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Apparently the 8th in a collection of remixed old-school video game tunes, this enigmatic mix has a multitude of intriguing music packed into its single CD. With twenty-six tracks, each of which require some careful speculation of the disc jacket to decipher what you are actually listening to, this collection functions as an effective “trip” down memory lane. The production is tight, the songs are all vintage, and yet the mix is eclectic and features a diverse number of styles.
Any experienced gamer is sure to recognize a few of the tunes (some in their original form, sampled, and set amidst a slightly different background) from a number of legendary game systems. Just seeing the inside jacket of the album is worth having this CD: picture an open floor with nearly every gaming console ever made! And believe me, a few of those are so obscure, it takes quite a game historian to name them all. Personally, I spent some time petting the tiny picture of the extra-rare Nintendo 3 (an 8-bit NES stylishly imitating is 16-bit follow-up), sighing gently.
With each system came several great new timbres, distinguishable only to the trained 8-bit, Atari, etc. generation ears. This disc does a great job offering the best of each generation’s game sounds and maintaining a raw purity – and ironically these older tones seem a bit more edgy. Granted some of these songs are not for casual listening – a number of them, like Future Eater and Panicsville border on abstraction and noise-art. The opening track, 2600 is a short but stunning example of the sounds one could attain in a properly tweaked system. Fans of early electronic and avant-garde artists like Karlheinz Stockhausen or Morton Subotnick will probably find this mix a playful romp, all others, just be ready for something unique.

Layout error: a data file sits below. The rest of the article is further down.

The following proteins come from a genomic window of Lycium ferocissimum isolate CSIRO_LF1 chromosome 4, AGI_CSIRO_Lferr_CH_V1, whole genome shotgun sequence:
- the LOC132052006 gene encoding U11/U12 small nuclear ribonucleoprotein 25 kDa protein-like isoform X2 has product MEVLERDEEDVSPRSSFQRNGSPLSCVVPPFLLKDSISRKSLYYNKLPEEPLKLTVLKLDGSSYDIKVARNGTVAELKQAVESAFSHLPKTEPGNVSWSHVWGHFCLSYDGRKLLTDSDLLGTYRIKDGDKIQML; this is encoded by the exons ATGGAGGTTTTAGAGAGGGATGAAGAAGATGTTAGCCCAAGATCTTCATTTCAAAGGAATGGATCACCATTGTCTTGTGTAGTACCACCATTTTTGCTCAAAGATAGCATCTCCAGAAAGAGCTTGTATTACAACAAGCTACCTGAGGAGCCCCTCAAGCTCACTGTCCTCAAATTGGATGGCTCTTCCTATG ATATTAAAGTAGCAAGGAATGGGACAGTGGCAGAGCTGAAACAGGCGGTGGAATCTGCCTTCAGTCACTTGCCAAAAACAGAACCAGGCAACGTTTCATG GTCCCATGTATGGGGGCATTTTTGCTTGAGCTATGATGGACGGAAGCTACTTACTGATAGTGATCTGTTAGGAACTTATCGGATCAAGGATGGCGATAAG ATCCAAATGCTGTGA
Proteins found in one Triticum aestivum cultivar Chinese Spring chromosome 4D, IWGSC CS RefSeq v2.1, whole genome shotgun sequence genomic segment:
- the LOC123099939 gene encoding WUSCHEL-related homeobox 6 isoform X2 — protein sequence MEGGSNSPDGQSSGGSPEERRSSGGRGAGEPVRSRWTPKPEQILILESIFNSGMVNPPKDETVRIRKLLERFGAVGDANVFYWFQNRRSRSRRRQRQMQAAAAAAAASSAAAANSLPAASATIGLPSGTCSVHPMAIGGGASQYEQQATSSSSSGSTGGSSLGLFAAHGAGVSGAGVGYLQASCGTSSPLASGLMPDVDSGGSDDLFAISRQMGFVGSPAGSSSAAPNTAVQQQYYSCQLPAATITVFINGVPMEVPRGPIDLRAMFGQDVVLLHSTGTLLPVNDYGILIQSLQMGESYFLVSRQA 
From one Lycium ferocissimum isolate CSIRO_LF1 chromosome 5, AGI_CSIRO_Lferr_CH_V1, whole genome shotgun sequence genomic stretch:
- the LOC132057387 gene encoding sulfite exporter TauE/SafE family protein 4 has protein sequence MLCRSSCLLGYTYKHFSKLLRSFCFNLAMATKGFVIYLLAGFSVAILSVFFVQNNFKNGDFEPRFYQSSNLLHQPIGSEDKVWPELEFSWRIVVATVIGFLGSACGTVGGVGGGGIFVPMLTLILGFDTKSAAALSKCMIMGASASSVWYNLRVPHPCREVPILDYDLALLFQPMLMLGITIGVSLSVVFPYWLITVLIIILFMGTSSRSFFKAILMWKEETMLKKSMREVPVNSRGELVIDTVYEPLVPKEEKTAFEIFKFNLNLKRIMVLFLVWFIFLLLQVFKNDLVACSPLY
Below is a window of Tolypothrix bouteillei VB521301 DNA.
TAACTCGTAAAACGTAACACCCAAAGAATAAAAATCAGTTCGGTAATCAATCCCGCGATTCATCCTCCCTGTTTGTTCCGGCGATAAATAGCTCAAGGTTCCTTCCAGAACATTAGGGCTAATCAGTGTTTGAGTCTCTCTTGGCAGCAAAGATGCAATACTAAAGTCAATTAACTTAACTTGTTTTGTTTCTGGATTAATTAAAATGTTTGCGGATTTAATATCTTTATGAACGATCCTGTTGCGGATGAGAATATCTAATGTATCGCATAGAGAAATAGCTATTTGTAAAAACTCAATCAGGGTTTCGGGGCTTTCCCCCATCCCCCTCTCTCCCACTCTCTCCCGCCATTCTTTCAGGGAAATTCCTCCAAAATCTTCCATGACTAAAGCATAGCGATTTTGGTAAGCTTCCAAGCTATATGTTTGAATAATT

Aside from intensive listening there is a song or two on the mix that some people might find objectionable, I must say. While I found it laugh-out-loud funny, the tunes may inspire some odd looks from others or embarrassing questions from a young child who does not quite understand the delicate humor behind asexual robots, hamsters, and rear-ends (“you can’t use a porcupine”). But seriously, check out track 8. I prefer to roll down Main Street with it turned up rather loud. I’ve yet to determine whether its novelty will wear thin, but for now I am living large with 4096.
Some of these songs will come off sounding very danceable, and at times you just wish a drum and bass track would enter, thumping away. Icon/Prix has some great qualities that are just begging to be thrown into an all-out techno mix, but it genuinely holds its own for the most part. As the CD progresses, a few of the tracks are more modernized and feature more standard electronic samples, steady beats and some finely processed voiceovers (as implied by 4096). At all times the old-school, sometimes grating, timbres are never drowned out and always play a prominent part in the songs.
In a slight departure, a few tracks at the end feature the renowned game-music cover band The Minibosses add quite a treat. Their version of the Metroid music is well-done and will bring chills to a fan of the series.
Whether you are adventurous, avante-garde, a fan of the rich and often under-appreciated game music genre, or someone looking to dive in to a piece of history, the music contained in VGM Mix Tape #8 is a necessary part of everyone’s game audio library.